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What’s Working and What’s Not Working in FACILITATING Customer Advisory Boards?

We attended a Customer Advisory Board roundtable meeting with fellow members, all program managers at medium to large companies we discussed whats working and whats not working at the moment in facilitating CAB meetings and here’s a summary of some of the key discussion points:

  • CAB meetings should be exclusive forums to gather executive customer feedback and ideas.
  • As such, all session leaders should be clear and communicate what they are trying to learn from members, and the questions they need help with answering.
  • As such, sessions should be designed to best uncover and gather such input in a methodical, orderly fashion.
  • On the flip side, if your CAB meeting is really a series of presenters providing bland PowerPoint “updates” on your industry or company, or (worse) product demos with little or no planned time or method for gathering participant input, your meeting is completely one-way and will have poor engagement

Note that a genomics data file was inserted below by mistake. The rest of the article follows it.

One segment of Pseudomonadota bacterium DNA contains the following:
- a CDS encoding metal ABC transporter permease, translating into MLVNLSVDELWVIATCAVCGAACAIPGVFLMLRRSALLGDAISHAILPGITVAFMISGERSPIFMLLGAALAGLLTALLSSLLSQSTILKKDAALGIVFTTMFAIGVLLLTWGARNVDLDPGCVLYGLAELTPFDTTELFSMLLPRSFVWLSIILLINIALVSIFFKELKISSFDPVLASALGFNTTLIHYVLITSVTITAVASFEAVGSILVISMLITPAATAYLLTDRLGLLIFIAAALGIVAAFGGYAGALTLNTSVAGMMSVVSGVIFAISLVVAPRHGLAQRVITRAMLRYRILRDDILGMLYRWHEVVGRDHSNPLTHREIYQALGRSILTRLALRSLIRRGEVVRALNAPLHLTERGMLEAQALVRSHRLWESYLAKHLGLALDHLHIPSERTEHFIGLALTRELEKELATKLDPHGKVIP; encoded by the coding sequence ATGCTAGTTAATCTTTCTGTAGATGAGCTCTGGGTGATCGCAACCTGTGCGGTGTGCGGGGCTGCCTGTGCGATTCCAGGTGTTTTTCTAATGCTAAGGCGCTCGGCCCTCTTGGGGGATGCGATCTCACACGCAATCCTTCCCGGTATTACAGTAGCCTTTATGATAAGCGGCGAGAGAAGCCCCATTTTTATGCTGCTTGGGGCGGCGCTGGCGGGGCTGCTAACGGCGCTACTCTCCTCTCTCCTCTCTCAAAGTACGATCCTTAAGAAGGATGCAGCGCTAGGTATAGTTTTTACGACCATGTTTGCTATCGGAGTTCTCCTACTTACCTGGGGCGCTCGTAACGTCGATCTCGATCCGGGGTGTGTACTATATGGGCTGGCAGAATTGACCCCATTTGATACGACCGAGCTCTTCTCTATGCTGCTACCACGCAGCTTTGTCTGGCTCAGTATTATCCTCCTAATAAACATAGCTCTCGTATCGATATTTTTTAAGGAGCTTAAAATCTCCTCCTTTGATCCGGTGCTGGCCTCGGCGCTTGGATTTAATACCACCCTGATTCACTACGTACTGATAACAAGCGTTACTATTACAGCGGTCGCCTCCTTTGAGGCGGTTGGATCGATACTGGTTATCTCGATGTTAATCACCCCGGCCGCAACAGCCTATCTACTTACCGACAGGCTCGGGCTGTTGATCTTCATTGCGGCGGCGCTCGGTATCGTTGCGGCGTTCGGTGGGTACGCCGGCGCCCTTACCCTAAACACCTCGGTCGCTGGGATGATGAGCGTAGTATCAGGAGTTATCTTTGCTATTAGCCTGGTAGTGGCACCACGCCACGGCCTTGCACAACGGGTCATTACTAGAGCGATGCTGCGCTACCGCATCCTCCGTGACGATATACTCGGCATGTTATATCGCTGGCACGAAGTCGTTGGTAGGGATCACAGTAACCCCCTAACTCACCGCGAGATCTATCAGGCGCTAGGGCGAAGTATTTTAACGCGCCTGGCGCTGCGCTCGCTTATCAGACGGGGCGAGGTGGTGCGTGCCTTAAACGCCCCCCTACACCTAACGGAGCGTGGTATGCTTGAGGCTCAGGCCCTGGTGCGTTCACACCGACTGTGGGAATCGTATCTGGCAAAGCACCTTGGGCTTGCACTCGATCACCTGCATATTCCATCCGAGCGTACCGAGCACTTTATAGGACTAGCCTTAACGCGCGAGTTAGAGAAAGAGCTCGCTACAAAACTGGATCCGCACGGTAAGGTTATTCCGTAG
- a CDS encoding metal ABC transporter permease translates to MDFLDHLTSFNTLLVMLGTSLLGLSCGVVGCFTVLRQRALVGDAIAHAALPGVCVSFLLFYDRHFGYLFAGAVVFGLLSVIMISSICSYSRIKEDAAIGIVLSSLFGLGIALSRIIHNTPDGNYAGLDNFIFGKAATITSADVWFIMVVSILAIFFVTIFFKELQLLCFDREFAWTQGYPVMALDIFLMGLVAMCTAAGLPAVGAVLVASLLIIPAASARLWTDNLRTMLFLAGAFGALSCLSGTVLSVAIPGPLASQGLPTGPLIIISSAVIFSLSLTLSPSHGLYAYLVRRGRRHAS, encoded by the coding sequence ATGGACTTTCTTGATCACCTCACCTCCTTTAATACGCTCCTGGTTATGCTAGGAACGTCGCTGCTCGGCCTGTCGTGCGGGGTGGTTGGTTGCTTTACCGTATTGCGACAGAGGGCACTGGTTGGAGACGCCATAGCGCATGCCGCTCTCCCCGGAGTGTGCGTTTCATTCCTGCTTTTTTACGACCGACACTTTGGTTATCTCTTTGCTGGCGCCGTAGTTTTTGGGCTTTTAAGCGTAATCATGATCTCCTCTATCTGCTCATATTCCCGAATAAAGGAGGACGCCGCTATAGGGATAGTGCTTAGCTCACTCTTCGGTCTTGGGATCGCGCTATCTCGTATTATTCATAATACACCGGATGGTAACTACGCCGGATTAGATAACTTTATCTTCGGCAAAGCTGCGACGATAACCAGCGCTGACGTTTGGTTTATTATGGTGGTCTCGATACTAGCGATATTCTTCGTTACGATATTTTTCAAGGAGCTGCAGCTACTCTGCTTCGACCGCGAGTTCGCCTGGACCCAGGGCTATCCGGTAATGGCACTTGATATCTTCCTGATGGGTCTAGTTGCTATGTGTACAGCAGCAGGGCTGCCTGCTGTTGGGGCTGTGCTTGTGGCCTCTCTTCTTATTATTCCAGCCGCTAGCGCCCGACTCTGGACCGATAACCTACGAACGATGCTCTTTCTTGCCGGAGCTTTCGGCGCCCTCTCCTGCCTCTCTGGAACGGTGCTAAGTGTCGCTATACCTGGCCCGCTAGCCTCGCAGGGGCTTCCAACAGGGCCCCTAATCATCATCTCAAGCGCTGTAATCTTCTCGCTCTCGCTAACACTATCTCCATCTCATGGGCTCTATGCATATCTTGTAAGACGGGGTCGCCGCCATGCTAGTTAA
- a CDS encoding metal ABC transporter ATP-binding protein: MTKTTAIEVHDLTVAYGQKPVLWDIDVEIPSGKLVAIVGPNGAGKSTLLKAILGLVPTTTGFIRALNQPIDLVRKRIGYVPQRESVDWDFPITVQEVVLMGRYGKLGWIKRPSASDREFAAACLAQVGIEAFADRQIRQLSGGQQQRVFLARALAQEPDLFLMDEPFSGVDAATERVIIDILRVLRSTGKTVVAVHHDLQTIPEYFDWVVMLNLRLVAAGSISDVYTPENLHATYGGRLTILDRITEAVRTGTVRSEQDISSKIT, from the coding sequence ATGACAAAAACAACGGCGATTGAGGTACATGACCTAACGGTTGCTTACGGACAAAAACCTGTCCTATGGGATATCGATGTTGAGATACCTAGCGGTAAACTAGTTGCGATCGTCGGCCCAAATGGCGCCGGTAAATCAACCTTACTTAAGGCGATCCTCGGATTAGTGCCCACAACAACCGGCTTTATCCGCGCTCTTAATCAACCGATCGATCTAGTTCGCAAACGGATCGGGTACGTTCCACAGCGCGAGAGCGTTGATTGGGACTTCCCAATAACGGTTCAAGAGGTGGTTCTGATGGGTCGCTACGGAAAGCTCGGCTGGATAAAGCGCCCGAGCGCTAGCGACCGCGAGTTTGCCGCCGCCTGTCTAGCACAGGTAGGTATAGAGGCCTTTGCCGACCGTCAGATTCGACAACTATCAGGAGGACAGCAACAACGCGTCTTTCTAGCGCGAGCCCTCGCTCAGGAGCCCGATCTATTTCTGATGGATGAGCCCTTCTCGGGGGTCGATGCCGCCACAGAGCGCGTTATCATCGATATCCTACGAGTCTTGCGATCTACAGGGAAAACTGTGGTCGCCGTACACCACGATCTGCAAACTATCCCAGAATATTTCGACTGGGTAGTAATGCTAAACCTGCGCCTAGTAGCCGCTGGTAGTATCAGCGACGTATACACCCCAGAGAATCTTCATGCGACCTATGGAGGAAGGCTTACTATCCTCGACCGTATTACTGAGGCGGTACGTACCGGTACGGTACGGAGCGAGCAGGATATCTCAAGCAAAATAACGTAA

• In managing and facilitating CAB meetings with C-level executives for over a decade, we’ve driven many innovative sessions that get participants’ creative juices flowing and deliver an insightful meeting experience for everyone involved.

Using a variety of FACILITATION techniques is one of the keys to successful meetings. Here is a list of some different types of techniques:

Case Study – customers share how they solved challenges

Panel Discussion – learn from advanced members in group

Voting – quickly capture group opinions

Wall of Ideas – individual insight gathering

Working In Pairs – sharing best practices

Breakouts – work in smaller groups to solve a problem or generate higher quality insights faster

We highly recommend using breakout groups:

  • Smaller groups – great way to engage quiet members
  • By product use, industry, regions, size of company, etc.
  • Communicate all session parameters – objectives, exercise, timing
  • Provide clear, simple deliverable / exercise

With Customer Advisory Boards (CABs) meeting in person again post-pandemic, many companies are revamping or restarting their CAB programs. A dedication to ensuring an engaging, member-driven discussion is crucial to getting their programs back on track. That means moving away from boring PowerPoint presentations and designing sessions that are not only insightful but interesting and stimulating for CAB members.

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